It will mean a huge change in our lives, and rather than imagine it as a return to the old life, I’m trying to frame it as the next adventure. We’ve changed and grown, and I’m not the person who jumped on a plane into the unknown almost 3 years ago. And once this next stage is over and we’re ready to consider our next adventure, I’ll be someone else again.

Perhaps we’ll even be able to return to Sweden, or live somewhere nearby that would allow us to visit regularly. That is an unknown at the moment, though one thing we are sure about is that we want to keep moving, regardless of whatever else happens in our lives. I’ll try and take Neil Gaiman’s words with me, and continue the journey with my eyes and my heart wide open.

Spring

Spring

2015: Travels and moving forward

So 2015 is now in the past, and while like any year it creeps along at walking pace while living it, looking back it seems now to have been very full and sometimes reaching a sprint. It has been a year of travelling (7 different countries!), big steps forward (my own business) and important decisions.

It started, as all years do in Sweden, with fireworks and then a trip to Stockholm. Later in the month I met my mum in Copenhagen and traveled around with her, as we showed each other our lives in the North, both past and present.

As the darkness and cold continued to set in, there was a trip to sunny Malaga, a brief inoculation against the winter that has also left me in love with Spain.
Time passed, fear came to my home town, and then Easter and the turning of the seasons. I continued to work, relief teaching at schools and gathering private students, learning as I went. That fear seemed to grow throughout the year, rising from under the surface and at least right now it doesn’t look as though it’s going to recede any time soon.

More trips around the Nordic regions followed, including a cruise across the Baltic and a short stay in Aarhus, Denmark. Summer arrived, and with the holidays I left a beloved school, experienced my second Midsummer picnic and attempted indoor gardening. Other hobbies included joining a flamenco choir, trying to make it to a language café in between teaching and tasting the brews made by my partner.

As summer passed we flew to Malta, experiencing long sunny days, chaos, sea and incredible history. Back at home work continued to increase, with more and more private students and work through a consultancy. I found less time for writing and reflection, and for the first time since I started this blog, the gaps between posts became 2 weeks or more rather than 1. As my focus shifted, I set about making the most of the change, and formally set up my business, including a website and a business plan.

With the end of the year almost upon us, we visited London, a place I’ve long considered as a home that I’d not yet got around to visiting. It met, surpassed and left my expectations far behind, giving me yet another place that lurks invitingly in the back of my mind whenever I’m feeling restless.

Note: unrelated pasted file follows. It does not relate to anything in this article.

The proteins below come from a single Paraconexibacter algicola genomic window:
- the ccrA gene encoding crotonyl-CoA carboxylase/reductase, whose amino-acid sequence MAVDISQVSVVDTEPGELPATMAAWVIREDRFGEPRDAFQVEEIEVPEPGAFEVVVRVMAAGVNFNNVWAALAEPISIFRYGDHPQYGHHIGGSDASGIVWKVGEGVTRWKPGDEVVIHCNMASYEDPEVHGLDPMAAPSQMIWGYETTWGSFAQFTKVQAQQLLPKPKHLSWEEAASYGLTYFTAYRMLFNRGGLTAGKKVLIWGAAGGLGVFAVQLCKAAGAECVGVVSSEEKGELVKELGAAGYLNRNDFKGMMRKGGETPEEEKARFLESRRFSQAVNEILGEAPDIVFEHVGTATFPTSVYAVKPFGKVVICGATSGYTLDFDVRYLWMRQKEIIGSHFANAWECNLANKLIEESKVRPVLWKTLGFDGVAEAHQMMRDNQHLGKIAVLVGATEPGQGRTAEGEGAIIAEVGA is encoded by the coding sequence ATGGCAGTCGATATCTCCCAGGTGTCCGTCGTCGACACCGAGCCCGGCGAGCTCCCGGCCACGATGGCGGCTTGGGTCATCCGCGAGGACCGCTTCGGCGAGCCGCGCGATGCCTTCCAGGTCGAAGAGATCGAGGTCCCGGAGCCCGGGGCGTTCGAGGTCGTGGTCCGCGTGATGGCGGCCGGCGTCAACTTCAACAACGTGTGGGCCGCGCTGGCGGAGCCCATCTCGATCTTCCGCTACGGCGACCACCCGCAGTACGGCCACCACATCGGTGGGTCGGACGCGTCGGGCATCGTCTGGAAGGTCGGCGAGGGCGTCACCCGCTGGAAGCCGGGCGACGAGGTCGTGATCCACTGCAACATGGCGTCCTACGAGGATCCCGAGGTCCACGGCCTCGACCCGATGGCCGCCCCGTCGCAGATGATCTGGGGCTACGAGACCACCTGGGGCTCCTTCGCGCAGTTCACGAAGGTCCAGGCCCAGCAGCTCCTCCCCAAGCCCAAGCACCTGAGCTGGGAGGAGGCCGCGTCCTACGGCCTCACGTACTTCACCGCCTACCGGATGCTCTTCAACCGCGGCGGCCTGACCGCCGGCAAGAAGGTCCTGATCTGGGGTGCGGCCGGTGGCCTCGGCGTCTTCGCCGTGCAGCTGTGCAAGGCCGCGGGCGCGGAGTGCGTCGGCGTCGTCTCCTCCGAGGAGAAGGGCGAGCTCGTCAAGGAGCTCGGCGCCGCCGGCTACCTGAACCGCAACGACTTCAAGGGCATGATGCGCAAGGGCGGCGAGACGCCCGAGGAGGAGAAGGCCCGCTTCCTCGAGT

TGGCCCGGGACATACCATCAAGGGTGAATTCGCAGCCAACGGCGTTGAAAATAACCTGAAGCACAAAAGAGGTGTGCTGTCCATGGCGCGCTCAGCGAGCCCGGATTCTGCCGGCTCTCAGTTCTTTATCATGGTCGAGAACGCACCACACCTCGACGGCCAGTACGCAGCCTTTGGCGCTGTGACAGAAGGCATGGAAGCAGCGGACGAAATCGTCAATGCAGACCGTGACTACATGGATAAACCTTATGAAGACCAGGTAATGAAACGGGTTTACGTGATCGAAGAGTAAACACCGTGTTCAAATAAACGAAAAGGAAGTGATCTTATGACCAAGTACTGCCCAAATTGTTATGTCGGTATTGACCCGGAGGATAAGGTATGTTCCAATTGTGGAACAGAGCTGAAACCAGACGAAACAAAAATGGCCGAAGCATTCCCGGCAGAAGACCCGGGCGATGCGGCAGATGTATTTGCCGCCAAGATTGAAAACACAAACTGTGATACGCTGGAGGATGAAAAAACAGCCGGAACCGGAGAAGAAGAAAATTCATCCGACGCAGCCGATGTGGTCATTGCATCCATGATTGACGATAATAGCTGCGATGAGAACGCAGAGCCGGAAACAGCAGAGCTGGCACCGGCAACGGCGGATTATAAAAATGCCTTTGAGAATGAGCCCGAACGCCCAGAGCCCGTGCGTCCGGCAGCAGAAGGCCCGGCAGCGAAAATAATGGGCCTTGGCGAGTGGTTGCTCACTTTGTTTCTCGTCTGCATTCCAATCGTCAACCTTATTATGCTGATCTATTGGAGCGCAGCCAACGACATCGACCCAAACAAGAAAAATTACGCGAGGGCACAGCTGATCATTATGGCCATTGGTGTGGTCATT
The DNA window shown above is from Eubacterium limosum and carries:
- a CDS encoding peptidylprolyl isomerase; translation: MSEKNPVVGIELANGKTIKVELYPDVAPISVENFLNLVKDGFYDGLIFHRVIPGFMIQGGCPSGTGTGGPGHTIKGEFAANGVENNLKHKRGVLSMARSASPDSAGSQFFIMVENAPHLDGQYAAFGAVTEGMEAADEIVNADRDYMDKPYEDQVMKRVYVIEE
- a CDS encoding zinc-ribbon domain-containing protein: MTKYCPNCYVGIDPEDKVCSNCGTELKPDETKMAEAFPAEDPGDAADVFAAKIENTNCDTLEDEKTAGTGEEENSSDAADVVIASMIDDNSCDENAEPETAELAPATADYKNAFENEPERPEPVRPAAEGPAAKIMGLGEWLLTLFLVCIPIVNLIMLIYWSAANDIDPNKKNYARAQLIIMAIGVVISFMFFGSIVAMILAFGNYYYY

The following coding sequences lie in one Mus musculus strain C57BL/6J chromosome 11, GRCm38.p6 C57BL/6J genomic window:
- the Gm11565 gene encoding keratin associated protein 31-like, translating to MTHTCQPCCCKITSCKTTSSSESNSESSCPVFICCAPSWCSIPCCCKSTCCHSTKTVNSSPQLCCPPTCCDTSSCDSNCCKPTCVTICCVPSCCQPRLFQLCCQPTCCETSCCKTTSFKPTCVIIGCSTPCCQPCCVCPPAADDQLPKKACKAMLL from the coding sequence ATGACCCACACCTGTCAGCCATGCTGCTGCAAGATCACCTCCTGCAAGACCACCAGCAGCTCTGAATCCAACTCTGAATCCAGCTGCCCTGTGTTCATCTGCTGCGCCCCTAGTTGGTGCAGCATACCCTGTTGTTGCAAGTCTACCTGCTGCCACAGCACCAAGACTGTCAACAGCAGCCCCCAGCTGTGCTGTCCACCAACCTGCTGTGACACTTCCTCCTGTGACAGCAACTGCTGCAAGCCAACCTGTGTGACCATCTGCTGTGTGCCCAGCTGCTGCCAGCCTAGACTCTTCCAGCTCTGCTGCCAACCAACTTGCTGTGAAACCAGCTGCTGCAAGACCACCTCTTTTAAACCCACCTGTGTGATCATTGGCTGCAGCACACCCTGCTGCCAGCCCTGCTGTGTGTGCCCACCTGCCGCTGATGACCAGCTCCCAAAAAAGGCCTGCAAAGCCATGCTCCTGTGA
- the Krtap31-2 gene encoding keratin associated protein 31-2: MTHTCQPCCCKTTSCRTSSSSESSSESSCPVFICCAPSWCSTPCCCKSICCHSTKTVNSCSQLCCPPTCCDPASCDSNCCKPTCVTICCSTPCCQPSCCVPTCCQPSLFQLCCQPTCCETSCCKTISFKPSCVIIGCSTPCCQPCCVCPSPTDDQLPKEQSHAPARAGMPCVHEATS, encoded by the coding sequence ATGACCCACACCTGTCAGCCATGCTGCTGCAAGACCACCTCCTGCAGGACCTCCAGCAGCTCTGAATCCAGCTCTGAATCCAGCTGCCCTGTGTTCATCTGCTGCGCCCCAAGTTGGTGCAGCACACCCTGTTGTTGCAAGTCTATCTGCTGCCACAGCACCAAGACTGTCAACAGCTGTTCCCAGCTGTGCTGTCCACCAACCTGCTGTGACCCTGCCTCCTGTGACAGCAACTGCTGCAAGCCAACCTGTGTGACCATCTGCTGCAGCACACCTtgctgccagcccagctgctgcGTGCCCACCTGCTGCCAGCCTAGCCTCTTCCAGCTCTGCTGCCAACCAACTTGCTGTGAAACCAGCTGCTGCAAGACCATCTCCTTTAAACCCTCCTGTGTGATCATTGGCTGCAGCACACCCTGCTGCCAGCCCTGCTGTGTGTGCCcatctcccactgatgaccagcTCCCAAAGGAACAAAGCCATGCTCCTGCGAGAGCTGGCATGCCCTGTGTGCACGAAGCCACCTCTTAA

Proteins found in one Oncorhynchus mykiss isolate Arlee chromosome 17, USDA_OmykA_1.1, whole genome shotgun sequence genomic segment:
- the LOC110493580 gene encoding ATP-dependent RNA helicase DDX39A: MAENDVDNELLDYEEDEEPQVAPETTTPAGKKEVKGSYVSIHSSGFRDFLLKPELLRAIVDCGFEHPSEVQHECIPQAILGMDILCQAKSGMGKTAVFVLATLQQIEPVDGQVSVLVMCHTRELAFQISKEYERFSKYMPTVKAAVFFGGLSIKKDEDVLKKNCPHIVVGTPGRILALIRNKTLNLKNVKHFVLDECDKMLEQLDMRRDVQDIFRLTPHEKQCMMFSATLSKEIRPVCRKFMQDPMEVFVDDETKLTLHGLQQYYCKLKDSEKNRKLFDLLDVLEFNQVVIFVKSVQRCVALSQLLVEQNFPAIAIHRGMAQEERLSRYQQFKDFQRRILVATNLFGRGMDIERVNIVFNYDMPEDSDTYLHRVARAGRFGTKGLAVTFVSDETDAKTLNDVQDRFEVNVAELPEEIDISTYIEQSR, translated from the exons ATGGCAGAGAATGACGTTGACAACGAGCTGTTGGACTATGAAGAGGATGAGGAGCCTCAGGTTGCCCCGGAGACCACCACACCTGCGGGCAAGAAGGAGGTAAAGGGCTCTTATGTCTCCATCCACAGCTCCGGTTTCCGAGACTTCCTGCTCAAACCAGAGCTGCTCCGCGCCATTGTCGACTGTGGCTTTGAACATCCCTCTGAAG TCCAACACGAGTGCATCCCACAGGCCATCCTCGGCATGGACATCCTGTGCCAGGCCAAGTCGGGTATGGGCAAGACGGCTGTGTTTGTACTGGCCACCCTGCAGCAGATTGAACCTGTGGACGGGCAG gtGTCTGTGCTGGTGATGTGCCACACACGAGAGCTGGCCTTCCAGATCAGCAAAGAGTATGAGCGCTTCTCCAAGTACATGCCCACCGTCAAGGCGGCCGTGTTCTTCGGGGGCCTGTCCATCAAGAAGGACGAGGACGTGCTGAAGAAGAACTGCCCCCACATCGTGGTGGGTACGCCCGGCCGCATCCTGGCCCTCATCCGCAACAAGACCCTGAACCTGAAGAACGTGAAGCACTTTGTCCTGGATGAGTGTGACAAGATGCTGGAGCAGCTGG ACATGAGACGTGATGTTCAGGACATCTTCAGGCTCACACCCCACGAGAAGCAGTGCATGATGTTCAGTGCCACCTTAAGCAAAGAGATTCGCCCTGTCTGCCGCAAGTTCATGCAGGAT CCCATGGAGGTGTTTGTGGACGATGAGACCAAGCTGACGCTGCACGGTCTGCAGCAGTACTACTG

Finally we returned to Australia for family, christmas and a holiday of sorts. It was intense, as any trip home to family, friends and real life is bound to be. As well as the various pressures and commitments, the days of the festive season were for the most part relaxing and enjoyable, filled with food and love. I also got a bit of a tan, though you wouldn’t think so if you asked the repairman who came to fix our dryer. I’m fairly sure I let him down a bit.

Then the year came full circle, with fireworks in the cold, cheering and friends, and a return to the long, dark wait until Spring. 2016 is still new and fresh and full of potential, and no amount of guesswork can tell what might happen. A few things are certain, and will be shared in their time, but mostly the year is unwritten, and we shall we what we shall see.

…in the morning we will remember them

At some point I lost the ability to see things only in black and white. One of the casualties was ANZAC Day, the annual day to honour those soldiers who died on the coast of Turkey 100 years ago. It was the day that the Australian nation was born. Wasn’t it? Or did it mark the start of the stretching of bonds between The British Empire and her little colony? Or was it just a failed campaign that cost thousands of lives?

ANZAC Cove

Back in primary school we were taught about bravery, sacrifice and the necessity of waging war against evil, and the nobility of those young men who died for us. The crucified man on the wall was a template for self-sacrifice and the young, tanned and wiry men in slouch hats his successors. For years, whenever I saw a sports game with fit young men I’d flash back to descriptions of the soldiers and transpose them into the old uniforms, running across no man’s land in style of Mark Lee.
As I read more I discovered a contradiction in the idea of war being against an ultimate evil. There were stories of food thrown over the trenches, camaraderie across the lines and the speech of Ataturk,

…your sons are now lying in our bosom and are in peace. After having lost their lives on this land they have become our sons as well.

Under orders young men killed other young men, but in moments of humanity they saw each other as people. This narrative echoed over and over, the soldiers victims of a stupid war that pitted them against people who could have been friends.